Stress during early pregnancy is linked to reduced reproductive function in male offspring

Men whose mothers were exposed to stressful life events while they were in the first 18 weeks of pregnancy may have reduced sperm counts when they become adults, according to a study published using Raine Study data, in the journal Human Reproduction.

Research has shown that the first few months of pregnancy is when male reproductive organs are at their most vulnerable stage of development. This current study of 643 young men aged 20 found that those who were exposed to at least one stressful life event during early gestation (0-18 weeks) had worse sperm quality and lower testosterone concentrations than those who were not exposed, or who were exposed during later gestation, between 18-34 weeks.

The findings come from the Raine Study, a multi-generational study that recruited nearly 3000 women in their 18th week of pregnancy in the period between May 1989 and November 1991. The mothers completed questionnaires at 18 and 34 weeks’ gestation, and each survey included questions about stressful life events during the preceding four months of pregnancy. These events included death of a close relative or friend, separation or divorce or marital problems, problems with children, mother’s or partner’s involuntary job loss, money problems, pregnancy concerns, moving home or other problems.

A total of 2868 children (1454 boys) were born to 2804 mothers and were followed by the researchers, making this the first study to investigate prospectively the links between exposure to stressful life events in early and late gestation and male reproductive function in young adult men. When they reached 20 years old, up to 643 young men underwent a testicular ultrasound examination and provided semen and blood samples for analysis.

The researchers found that 63% of the men had been exposed to at least one stressful life event in early gestation, while fewer stressful life events occurred in late gestation. Those who were exposed to stressful life events in early gestation had lower total sperm counts, fewer sperm that could swim well and lower concentrations of testosterone than those exposed to no events. The researchers adjusted their analyses to take account of factors that could affect their calculations, such as the mothers’ body mass index, socio-economic status and whether or not the mothers had given birth previously.

The senior author of the study, Roger Hart, Professor of Reproductive Medicine at the University of Western Australia and medical director of the Fertility Specialists of Western Australia IVF unit, said: “We found that men who had been exposed to three or more stressful life events during early gestation had an average of 36% reduction in the number of sperm in their ejaculate, a 12% reduction in sperm motility and an 11% reduction in testosterone levels compared to those men who were not exposed to any stressful life event during that period.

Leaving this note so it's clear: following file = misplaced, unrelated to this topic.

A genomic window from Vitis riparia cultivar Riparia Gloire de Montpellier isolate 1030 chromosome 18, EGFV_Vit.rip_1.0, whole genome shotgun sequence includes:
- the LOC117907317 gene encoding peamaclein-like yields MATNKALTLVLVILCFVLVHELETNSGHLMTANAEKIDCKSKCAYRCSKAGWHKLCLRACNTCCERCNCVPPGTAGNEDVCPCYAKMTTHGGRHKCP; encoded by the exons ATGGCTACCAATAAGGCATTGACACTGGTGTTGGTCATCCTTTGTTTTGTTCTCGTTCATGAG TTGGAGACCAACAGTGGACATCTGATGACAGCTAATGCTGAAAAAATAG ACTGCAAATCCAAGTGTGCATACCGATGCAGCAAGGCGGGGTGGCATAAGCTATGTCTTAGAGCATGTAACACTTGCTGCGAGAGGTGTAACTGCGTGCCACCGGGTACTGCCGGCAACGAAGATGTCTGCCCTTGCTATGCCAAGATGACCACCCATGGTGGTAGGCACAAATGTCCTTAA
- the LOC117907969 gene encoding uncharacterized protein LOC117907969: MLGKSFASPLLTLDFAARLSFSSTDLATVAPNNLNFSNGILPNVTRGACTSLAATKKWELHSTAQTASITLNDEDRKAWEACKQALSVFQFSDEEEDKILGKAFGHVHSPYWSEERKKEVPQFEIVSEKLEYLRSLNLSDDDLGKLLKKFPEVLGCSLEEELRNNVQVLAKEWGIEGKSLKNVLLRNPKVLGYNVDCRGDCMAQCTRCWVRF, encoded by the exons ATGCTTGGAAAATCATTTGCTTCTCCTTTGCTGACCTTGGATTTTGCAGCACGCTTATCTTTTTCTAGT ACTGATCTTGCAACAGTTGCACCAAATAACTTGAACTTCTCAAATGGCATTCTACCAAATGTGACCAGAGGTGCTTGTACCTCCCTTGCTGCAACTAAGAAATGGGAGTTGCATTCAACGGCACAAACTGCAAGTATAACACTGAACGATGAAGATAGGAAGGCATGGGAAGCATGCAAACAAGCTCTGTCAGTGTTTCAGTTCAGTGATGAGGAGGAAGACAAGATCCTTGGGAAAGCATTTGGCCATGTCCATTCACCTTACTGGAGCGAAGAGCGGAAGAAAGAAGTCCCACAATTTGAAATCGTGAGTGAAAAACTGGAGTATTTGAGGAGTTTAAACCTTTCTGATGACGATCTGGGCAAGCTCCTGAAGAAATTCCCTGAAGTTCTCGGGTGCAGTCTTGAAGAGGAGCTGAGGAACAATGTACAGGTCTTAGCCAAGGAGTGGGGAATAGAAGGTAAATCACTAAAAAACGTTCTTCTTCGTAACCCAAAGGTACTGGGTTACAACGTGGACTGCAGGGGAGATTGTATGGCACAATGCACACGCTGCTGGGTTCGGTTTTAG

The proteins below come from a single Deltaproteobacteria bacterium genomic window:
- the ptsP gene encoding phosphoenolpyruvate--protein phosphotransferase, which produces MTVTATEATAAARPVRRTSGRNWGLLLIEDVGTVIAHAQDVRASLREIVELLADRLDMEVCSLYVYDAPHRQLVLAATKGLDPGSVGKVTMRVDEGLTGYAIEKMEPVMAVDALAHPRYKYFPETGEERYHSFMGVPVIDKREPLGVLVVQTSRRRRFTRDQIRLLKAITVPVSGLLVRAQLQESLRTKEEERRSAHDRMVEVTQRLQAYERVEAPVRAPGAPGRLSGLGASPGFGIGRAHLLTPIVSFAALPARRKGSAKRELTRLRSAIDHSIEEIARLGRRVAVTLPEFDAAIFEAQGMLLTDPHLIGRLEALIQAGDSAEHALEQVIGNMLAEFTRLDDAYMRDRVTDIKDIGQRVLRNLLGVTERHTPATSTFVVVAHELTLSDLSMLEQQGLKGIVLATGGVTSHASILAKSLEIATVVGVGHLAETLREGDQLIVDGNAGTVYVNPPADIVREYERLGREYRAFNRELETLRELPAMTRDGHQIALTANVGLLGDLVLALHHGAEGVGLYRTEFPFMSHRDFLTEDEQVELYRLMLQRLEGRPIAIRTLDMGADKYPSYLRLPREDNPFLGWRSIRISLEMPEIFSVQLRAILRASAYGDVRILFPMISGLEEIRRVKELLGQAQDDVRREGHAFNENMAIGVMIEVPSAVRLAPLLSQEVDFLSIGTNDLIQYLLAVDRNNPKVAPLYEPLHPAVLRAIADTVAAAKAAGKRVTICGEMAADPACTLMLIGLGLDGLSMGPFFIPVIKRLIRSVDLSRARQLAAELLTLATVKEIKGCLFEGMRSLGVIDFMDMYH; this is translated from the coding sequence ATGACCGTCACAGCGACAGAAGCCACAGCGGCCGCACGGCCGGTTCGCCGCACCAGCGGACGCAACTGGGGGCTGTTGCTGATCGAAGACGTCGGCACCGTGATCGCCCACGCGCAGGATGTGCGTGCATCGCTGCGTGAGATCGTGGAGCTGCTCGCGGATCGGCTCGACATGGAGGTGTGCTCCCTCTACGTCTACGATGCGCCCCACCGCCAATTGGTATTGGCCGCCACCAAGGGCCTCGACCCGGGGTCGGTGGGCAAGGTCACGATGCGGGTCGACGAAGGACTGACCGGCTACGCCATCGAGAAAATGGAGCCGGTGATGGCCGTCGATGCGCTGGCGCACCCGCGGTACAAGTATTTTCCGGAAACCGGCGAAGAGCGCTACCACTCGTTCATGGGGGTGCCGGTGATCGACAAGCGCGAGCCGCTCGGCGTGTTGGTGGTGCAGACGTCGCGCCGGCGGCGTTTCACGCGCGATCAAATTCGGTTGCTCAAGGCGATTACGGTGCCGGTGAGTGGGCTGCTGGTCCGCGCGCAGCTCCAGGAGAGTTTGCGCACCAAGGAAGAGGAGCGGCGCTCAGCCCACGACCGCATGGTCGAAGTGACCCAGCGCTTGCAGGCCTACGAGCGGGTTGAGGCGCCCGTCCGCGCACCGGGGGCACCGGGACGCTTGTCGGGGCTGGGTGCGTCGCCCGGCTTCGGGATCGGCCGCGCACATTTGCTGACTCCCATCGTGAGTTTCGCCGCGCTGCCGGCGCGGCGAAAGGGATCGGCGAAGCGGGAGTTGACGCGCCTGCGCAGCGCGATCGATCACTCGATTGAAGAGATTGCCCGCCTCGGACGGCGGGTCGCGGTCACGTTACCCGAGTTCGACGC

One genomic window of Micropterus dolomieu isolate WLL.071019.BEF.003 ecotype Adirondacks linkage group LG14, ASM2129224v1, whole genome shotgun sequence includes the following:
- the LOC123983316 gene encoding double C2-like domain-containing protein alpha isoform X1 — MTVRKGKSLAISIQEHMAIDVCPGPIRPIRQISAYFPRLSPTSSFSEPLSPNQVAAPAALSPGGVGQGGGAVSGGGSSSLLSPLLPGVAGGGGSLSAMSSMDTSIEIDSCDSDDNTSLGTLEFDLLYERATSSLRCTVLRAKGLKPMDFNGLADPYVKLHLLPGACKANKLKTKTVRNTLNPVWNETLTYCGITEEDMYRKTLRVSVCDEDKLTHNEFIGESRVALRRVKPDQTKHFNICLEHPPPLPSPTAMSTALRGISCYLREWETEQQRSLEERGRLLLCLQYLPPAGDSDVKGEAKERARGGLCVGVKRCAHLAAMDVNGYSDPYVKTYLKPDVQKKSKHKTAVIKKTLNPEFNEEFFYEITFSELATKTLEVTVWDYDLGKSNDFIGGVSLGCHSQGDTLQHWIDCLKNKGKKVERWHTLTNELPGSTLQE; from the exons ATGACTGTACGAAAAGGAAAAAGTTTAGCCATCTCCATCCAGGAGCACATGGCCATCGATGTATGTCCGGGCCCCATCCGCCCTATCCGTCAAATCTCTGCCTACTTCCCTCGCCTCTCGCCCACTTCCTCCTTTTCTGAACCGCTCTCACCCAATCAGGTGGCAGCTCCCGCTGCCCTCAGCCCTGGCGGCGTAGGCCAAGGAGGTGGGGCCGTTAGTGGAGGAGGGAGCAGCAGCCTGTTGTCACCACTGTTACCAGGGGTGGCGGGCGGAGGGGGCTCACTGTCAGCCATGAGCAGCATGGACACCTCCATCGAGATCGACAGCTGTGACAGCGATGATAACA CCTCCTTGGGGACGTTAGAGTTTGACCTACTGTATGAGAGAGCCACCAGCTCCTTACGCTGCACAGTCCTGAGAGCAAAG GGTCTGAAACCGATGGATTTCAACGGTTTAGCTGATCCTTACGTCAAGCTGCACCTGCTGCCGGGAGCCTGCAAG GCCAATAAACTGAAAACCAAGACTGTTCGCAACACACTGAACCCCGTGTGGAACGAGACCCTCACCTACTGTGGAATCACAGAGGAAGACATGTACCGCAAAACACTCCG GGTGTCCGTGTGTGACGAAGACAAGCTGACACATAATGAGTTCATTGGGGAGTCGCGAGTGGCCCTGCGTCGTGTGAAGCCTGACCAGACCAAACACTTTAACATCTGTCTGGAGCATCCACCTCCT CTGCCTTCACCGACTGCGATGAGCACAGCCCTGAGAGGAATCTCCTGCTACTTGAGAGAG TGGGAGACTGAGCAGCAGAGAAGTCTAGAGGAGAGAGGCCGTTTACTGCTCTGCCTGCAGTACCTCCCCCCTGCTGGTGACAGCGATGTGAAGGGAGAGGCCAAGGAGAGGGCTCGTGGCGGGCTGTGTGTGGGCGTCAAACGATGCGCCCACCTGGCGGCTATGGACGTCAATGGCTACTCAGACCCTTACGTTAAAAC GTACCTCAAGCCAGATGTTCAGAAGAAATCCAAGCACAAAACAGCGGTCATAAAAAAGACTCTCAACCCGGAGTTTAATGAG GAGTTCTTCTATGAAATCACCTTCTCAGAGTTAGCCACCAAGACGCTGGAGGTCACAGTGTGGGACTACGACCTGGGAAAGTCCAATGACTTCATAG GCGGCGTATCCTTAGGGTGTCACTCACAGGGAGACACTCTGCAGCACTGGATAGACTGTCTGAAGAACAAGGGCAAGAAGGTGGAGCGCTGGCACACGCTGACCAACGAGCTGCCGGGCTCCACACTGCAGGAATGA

“This suggests that maternal exposure to stressful life events during early pregnancy, a vulnerable period for the development of male reproductive organs, may have important life-long adverse effects on men’s fertility. This contrasts with the absence of any significant effect of exposure to maternal stressful life events in late gestation.”

In their Human Reproduction paper, the authors write: “These potential associations could provide important insight into the decline of total sperm count in Western men, which has been, apart from genetic and direct spermatogenic damage, largely unexplained.”

Prof Hart said that exposure to stressful life events during early pregnancy was unlikely to cause a man to be infertile by itself, but when added to other factors, it could contribute to an increased risk of infertility.

“Like most things in life, if exposure to stressful life events in early gestation is added to other things that are known to affect men’s fertility, it may contribute to an increased risk of male infertility. These other, predominantly lifestyle exposures include being overweight, central obesity, smoking, excessive alcohol intake, high blood pressure, high cholesterol, sugar, or fat levels in the blood, a varicocele in the scrotum, or possibly exposure to chemicals in the environment that interfere with natural hormones, both before birth and in adulthood,” he said.

The researchers point out that they have found only an association between stressful life events in early pregnancy and reduced sperm quality and testosterone concentrations in offspring, not that one definitely causes the other.

First author of the study, Dr Elvira Bräuner, a senior scientist in reproductive epidemiology at the Department of Growth and Reproduction, Rigshospitalet in Copenhagen, Denmark, said: “It is likely that women have always been exposed to stressful life events during pregnancy. However, the World Health Organization has described a general upward trend in stress over time. So, the additional effect of a stressful life event during pregnancy might be more pronounced in women who are already stressed.”